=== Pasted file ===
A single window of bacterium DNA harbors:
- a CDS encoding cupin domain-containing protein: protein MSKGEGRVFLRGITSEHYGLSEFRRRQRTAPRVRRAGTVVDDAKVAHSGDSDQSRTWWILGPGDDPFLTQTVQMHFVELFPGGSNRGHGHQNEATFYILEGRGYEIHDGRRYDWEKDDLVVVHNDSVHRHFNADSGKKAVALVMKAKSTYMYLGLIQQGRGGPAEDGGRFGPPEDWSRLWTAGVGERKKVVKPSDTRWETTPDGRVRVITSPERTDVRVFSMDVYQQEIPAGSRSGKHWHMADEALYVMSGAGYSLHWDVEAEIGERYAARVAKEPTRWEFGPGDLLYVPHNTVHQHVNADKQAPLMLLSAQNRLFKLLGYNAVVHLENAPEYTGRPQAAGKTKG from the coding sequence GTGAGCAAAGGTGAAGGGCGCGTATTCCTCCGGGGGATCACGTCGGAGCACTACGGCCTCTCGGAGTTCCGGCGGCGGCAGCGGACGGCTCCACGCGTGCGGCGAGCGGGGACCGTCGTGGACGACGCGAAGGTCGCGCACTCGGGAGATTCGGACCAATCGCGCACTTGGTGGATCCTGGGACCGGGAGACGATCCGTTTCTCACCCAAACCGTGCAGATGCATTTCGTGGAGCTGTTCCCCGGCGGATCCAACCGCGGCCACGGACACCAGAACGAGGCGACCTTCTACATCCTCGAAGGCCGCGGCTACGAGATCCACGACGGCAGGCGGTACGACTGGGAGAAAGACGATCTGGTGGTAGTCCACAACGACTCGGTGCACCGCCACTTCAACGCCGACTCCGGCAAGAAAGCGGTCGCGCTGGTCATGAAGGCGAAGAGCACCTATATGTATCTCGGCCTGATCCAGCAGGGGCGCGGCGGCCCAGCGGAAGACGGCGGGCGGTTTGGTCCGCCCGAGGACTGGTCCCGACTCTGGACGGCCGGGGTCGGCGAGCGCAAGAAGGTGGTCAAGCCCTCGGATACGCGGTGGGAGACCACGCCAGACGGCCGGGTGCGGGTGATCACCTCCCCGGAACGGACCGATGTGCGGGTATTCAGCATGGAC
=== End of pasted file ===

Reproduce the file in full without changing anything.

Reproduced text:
A single window of bacterium DNA harbors:
- a CDS encoding cupin domain-containing protein: protein MSKGEGRVFLRGITSEHYGLSEFRRRQRTAPRVRRAGTVVDDAKVAHSGDSDQSRTWWILGPGDDPFLTQTVQMHFVELFPGGSNRGHGHQNEATFYILEGRGYEIHDGRRYDWEKDDLVVVHNDSVHRHFNADSGKKAVALVMKAKSTYMYLGLIQQGRGGPAEDGGRFGPPEDWSRLWTAGVGERKKVVKPSDTRWETTPDGRVRVITSPERTDVRVFSMDVYQQEIPAGSRSGKHWHMADEALYVMSGAGYSLHWDVEAEIGERYAARVAKEPTRWEFGPGDLLYVPHNTVHQHVNADKQAPLMLLSAQNRLFKLLGYNAVVHLENAPEYTGRPQAAGKTKG from the coding sequence GTGAGCAAAGGTGAAGGGCGCGTATTCCTCCGGGGGATCACGTCGGAGCACTACGGCCTCTCGGAGTTCCGGCGGCGGCAGCGGACGGCTCCACGCGTGCGGCGAGCGGGGACCGTCGTGGACGACGCGAAGGTCGCGCACTCGGGAGATTCGGACCAATCGCGCACTTGGTGGATCCTGGGACCGGGAGACGATCCGTTTCTCACCCAAACCGTGCAGATGCATTTCGTGGAGCTGTTCCCCGGCGGATCCAACCGCGGCCACGGACACCAGAACGAGGCGACCTTCTACATCCTCGAAGGCCGCGGCTACGAGATCCACGACGGCAGGCGGTACGACTGGGAGAAAGACGATCTGGTGGTAGTCCACAACGACTCGGTGCACCGCCACTTCAACGCCGACTCCGGCAAGAAAGCGGTCGCGCTGGTCATGAAGGCGAAGAGCACCTATATGTATCTCGGCCTGATCCAGCAGGGGCGCGGCGGCCCAGCGGAAGACGGCGGGCGGTTTGGTCCGCCCGAGGACTGGTCCCGACTCTGGACGGCCGGGGTCGGCGAGCGCAAGAAGGTGGTCAAGCCCTCGGATACGCGGTGGGAGACCACGCCAGACGGCCGGGTGCGGGTGATCACCTCCCCGGAACGGACCGATGTGCGGGTATTCAGCATGGAC